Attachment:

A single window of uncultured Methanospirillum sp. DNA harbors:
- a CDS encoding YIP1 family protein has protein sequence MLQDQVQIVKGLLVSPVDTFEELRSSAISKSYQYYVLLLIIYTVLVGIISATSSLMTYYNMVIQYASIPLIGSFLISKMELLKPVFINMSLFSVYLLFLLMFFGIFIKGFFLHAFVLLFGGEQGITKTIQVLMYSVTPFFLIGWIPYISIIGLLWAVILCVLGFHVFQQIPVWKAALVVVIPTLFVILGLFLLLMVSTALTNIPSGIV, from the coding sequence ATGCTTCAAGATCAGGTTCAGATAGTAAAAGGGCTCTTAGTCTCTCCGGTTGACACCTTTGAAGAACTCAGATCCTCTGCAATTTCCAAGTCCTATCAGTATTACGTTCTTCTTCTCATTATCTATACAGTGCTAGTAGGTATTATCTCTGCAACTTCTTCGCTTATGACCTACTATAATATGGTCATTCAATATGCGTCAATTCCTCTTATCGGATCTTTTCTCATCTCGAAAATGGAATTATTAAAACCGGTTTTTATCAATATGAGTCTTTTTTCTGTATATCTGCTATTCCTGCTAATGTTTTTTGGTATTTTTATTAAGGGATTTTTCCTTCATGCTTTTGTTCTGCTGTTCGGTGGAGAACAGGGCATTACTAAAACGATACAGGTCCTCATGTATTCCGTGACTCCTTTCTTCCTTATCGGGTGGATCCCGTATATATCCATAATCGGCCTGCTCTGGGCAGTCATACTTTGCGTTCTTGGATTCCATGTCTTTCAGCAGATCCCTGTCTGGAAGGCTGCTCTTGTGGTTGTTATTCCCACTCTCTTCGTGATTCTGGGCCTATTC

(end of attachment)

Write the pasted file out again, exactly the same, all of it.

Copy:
A single window of uncultured Methanospirillum sp. DNA harbors:
- a CDS encoding YIP1 family protein has protein sequence MLQDQVQIVKGLLVSPVDTFEELRSSAISKSYQYYVLLLIIYTVLVGIISATSSLMTYYNMVIQYASIPLIGSFLISKMELLKPVFINMSLFSVYLLFLLMFFGIFIKGFFLHAFVLLFGGEQGITKTIQVLMYSVTPFFLIGWIPYISIIGLLWAVILCVLGFHVFQQIPVWKAALVVVIPTLFVILGLFLLLMVSTALTNIPSGIV, from the coding sequence ATGCTTCAAGATCAGGTTCAGATAGTAAAAGGGCTCTTAGTCTCTCCGGTTGACACCTTTGAAGAACTCAGATCCTCTGCAATTTCCAAGTCCTATCAGTATTACGTTCTTCTTCTCATTATCTATACAGTGCTAGTAGGTATTATCTCTGCAACTTCTTCGCTTATGACCTACTATAATATGGTCATTCAATATGCGTCAATTCCTCTTATCGGATCTTTTCTCATCTCGAAAATGGAATTATTAAAACCGGTTTTTATCAATATGAGTCTTTTTTCTGTATATCTGCTATTCCTGCTAATGTTTTTTGGTATTTTTATTAAGGGATTTTTCCTTCATGCTTTTGTTCTGCTGTTCGGTGGAGAACAGGGCATTACTAAAACGATACAGGTCCTCATGTATTCCGTGACTCCTTTCTTCCTTATCGGGTGGATCCCGTATATATCCATAATCGGCCTGCTCTGGGCAGTCATACTTTGCGTTCTTGGATTCCATGTCTTTCAGCAGATCCCTGTCTGGAAGGCTGCTCTTGTGGTTGTTATTCCCACTCTCTTCGTGATTCTGGGCCTATTC